Fund Selector: Studying delaying strategies

Fund Selector: Studying delaying strategies

The past couple of weeks have been busy to say the least.

Greece has struck a short-term deal to prevent it defaulting on its debt, the FTSE 100 index reached a record high, and the US gave the market an update on the direction of its monetary policy.

The latest Greece deal is by no means perfect but at least it staves off fears of a default and potential exit from the eurozone in the short term.

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Greece has secured an extension of the existing bailout package but the Greek government has had to make a U-turn on many of its electoral promises in order to reach a compromise. The bailout money will continue as will Greek bank support from the European Central Bank, but the ‘can has only been kicked down the road’ until June.

Negotiations over a third bailout package will then have to start and these will not be easy; not least because of the damage done in this round of negotiations that have seen considerable brinkmanship and clear animosity between the Greek and German finance ministers.

In the short term, political risks within Greece remain high and the next few months will be difficult.

A new three-year programme, which is a long way from being agreed, will likely need to be €60-80bn (£43.6bn-£58.2bn) and would come with some very tough conditions attached.

Elsewhere, the US Federal Reserve chairwoman Janet Yellen recently made her semi-annual testimony to the US Senate. The reaction of markets – equities up and bond yields down – suggested her comments were dovish and low interest rates would continue for some time.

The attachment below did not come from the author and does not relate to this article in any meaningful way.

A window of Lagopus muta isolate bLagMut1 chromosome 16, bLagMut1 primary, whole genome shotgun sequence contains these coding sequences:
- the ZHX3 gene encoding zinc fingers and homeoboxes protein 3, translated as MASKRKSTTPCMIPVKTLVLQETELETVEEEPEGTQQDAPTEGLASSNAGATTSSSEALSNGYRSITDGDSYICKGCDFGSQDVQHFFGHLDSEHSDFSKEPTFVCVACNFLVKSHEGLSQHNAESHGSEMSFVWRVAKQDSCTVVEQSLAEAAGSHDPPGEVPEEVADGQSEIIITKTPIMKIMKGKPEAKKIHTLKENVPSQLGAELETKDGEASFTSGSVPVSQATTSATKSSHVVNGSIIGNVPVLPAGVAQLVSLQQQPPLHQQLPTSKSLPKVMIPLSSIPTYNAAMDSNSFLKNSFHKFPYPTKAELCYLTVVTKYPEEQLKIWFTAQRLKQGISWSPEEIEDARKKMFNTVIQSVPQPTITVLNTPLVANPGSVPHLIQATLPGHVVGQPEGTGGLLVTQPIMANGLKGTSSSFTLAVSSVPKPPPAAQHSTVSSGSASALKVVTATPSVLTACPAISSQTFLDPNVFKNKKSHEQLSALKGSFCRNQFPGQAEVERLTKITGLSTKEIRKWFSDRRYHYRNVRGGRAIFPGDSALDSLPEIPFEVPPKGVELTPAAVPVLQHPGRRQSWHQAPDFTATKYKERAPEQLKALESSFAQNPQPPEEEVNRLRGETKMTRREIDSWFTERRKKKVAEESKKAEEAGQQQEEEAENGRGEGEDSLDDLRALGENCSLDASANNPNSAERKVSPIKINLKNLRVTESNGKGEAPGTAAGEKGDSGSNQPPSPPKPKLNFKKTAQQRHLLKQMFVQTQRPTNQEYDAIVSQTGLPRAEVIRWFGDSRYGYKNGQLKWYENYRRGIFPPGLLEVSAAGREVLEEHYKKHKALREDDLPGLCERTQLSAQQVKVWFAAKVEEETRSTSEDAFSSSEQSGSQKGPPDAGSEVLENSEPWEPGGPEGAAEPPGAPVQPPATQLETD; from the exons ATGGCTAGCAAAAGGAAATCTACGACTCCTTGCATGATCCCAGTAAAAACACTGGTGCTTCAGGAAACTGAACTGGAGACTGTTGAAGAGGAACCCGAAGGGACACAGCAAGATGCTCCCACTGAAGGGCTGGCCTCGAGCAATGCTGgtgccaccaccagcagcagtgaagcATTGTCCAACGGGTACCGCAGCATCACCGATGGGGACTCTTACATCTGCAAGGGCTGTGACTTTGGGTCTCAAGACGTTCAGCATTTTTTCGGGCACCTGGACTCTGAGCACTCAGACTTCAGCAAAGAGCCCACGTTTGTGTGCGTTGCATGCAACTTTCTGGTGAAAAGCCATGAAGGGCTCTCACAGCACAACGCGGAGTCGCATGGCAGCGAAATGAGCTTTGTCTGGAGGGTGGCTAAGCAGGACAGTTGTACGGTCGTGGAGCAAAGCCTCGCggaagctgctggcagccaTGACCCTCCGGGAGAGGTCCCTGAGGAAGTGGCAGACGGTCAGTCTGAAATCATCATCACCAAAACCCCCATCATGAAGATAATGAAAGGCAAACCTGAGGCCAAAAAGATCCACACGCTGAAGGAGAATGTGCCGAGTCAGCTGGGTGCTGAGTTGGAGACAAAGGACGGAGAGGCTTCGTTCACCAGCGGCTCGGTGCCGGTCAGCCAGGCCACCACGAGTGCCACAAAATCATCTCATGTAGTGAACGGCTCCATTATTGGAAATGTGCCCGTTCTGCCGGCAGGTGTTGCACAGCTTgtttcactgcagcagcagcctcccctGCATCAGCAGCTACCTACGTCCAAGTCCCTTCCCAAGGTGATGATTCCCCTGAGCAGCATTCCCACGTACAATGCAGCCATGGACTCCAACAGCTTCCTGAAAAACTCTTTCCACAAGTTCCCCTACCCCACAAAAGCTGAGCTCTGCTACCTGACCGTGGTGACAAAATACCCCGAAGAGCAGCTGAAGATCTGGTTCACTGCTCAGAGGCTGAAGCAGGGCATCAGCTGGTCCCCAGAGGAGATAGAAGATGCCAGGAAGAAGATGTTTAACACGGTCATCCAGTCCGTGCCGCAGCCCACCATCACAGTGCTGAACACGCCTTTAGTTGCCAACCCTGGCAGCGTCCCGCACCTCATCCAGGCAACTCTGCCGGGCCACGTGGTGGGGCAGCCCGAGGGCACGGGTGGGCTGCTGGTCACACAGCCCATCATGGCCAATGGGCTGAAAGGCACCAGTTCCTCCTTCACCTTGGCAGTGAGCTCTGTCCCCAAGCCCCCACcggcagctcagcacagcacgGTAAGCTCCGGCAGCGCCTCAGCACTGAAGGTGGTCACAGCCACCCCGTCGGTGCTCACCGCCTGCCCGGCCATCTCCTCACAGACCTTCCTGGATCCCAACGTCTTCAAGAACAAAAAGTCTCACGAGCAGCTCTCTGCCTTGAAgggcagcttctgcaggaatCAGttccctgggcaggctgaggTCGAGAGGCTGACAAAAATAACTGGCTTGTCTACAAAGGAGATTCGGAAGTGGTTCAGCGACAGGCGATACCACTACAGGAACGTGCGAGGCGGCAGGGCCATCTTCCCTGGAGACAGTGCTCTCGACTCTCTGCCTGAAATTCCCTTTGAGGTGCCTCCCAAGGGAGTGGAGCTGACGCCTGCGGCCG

The Fed remains data dependent; it is watching wage growth and inflation data closely. We think a rate rise could come as soon as June but if US economic data slows and inflation remains extremely low, this rise may get pushed into the autumn or beyond.

Once investors realise rate rises are coming, we may well see a rotation in some asset classes, with fixed income most vulnerable in this respect.

Closer to home, the FTSE 100 has recently reached new highs, finally breaking through the previous record close and intraday high levels set back in December 1999.

The strength of the FTSE reflects hopes for a pick up in earnings driven by an improvement in Europe.

It is clear the FTSE today is not as overvalued as it was in 1999, with it currently on 15.3x the next 12-months’ earnings. This suggests there is certainly scope for it to move higher.

It is worth noting, however, the FTSE continues to lag other developed market indices, hindered at times over the past few years by the dominance of financials and then resources/commodities firms.

Also, the FTSE 100 does not represent the UK economy. Only 23 per cent of FTSE revenues come from the UK, while 27 per cent of revenues are from Europe, 24 per cent from North America, 15 per cent from emerging markets and 11 per cent from the rest of the world.